By Amy Lively Jensen
Abuzz with joie de vivre, the people of Argentina happily share their culture, food, sights and wines with six million tourists who visit annually. Being one of the fortunate travelers to experience this captivating country, I had incomparable adventures.
Our starting point in Argentina's capital city of Buenos Aires was fascinating and you can feel its vibrancy. Buenos Aires is the birthplace of the tango, so experiencing a tango club was imperative. This steamy dance has been described as "making love in a vertical position." One of the most highly rated theatres is Tango Porteno, decorated lavishly in art deco style. The whirlwind, precise dancers showed different styles of tango with glittery black costumes. The skilled footwork of these athletic, passionate dancers along with first-rate singers and a 12 piece orchestra made for a mesmerizing evening.
Also at the pinnacle of the arts scene is Teatro Colon, one of the top opera houses in the world. Infamous opera singer Lucio Pavarotti called the acoustics "perfect" so no microphones are needed. The brilliant gold dome, intricate stained glass and a 1-1/2 ton chandelier with 500 bulbs were remarkable. Our timing for the tour was perfect; the fabulous opera singers and orchestra were practicing for their evening performance in the 2700 seat hall.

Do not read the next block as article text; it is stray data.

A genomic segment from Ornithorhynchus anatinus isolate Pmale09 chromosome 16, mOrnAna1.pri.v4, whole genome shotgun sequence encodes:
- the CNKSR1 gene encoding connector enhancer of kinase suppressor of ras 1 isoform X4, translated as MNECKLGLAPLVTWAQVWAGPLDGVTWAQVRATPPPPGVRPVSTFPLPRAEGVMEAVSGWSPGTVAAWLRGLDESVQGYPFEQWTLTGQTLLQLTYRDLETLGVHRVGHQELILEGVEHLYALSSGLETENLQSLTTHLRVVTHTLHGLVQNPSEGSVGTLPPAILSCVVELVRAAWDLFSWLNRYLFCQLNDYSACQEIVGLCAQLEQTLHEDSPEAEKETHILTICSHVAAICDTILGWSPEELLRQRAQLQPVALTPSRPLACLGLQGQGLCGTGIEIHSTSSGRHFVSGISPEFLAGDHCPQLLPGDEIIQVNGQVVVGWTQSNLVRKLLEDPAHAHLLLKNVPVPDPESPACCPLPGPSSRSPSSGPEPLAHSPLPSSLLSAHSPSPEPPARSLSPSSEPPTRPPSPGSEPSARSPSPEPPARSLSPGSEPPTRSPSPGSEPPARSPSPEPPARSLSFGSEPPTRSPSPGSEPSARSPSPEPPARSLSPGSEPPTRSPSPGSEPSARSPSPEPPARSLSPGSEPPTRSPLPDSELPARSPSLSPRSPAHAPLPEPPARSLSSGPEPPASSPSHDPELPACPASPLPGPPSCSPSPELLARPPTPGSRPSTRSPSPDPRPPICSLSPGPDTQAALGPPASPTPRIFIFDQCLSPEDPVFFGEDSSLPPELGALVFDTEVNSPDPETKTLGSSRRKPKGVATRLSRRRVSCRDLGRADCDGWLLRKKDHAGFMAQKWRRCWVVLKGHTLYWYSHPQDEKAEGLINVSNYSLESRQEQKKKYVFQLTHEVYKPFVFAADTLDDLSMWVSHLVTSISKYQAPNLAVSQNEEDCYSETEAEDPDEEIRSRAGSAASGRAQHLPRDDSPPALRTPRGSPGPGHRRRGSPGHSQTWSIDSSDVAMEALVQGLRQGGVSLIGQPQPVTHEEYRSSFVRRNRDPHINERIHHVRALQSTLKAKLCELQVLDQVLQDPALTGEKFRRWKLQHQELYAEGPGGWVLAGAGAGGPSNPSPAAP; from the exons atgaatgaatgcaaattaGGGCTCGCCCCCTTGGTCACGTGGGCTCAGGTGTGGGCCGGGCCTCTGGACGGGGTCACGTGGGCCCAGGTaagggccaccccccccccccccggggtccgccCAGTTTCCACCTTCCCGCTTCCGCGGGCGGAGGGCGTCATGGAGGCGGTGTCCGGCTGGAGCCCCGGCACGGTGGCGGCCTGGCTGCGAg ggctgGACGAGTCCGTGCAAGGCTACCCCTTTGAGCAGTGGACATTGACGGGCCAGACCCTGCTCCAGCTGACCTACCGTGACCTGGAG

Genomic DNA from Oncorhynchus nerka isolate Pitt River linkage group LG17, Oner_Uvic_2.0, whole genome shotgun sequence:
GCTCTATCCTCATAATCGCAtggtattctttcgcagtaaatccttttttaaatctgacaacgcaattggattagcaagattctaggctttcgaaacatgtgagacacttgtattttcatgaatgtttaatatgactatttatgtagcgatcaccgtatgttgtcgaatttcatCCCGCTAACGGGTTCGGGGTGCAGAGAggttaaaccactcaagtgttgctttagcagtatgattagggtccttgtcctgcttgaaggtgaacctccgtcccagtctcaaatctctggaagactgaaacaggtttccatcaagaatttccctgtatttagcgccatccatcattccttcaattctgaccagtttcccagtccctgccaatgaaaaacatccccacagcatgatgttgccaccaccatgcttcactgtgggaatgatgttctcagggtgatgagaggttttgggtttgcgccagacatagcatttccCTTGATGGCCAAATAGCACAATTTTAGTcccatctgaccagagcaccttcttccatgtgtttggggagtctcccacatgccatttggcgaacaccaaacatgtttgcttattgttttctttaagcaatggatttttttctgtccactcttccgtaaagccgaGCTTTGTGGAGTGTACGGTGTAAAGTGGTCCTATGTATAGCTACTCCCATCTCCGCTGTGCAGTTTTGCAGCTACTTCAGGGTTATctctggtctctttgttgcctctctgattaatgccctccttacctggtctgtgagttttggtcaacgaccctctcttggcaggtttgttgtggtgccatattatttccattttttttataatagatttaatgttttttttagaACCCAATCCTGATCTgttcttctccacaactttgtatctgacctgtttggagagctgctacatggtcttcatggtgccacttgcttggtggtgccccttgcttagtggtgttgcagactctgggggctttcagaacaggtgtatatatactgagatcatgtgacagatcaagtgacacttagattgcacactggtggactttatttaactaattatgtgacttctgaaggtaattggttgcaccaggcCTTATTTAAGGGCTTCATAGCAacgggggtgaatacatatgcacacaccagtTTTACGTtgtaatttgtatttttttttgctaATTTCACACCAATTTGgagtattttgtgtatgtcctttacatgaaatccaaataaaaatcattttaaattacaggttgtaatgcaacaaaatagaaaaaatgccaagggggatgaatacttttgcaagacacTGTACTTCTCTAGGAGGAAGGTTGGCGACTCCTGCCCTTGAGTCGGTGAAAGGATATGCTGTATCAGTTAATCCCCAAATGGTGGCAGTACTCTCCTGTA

Like Chicago, Buenos Aires has diverse neighborhoods. In the city center, Plaza de Mayo is Argentina's most famous square. It is dominated by Casa Rosada, known as the Pink House. This is where the president works surrounded by government offices. Although there have been dramatic events on the square, they usually have peaceful protests in the square nearly every day. On our visit, the veterans of the Faulklands Island conflict who guarded Buenos Aires rather than being in battles, wanted a military pension. Also towering on the square, is the impressive Metropolitan Church where Pope Francis had preached.
Just off the square is the oldest residential neighborhood of San Telmo. It is best known for its vibrant, colorful Antiques Fair on Sundays. This was shopping nirvana. At the 45 year old arts and crafts market, silver jewelry is abundant; a ring with the country's national stone, the rose inca was about $30. Two miles of tables have thousands of antiques like vintage license plates and crystal, artisan crafts, supple leather goods, handmade ponchos and everything else imaginable can be found at reasonable prices. Street musicians, performers, bands, tango dancers , gauchos on horses vying to put a ring through a tube, and local foods gave me five hours of pure pleasure.
La Boca is the Italian bohemian section. Some artists with Picasso-like style were painting and displaying their work amidst the multi-colored buildings. Devoted Futbol (soccer) fans come here to the two most famous stadiums in Argentina; the blue and yellow Boca Juniors Stadium is shaped like a box of chocolates and the red and white River Plate Stadium is the largest with a capacity of 62,000.
In Recoleta, one of the most expensive and elegant neighborhoods, is a very unusual cemetery that CNN listed as among the top 10 most beautiful cemeteries in the world. La Recoleta is the number one tourist attraction in Buenos Aires which seemed a bizarre ranking in this city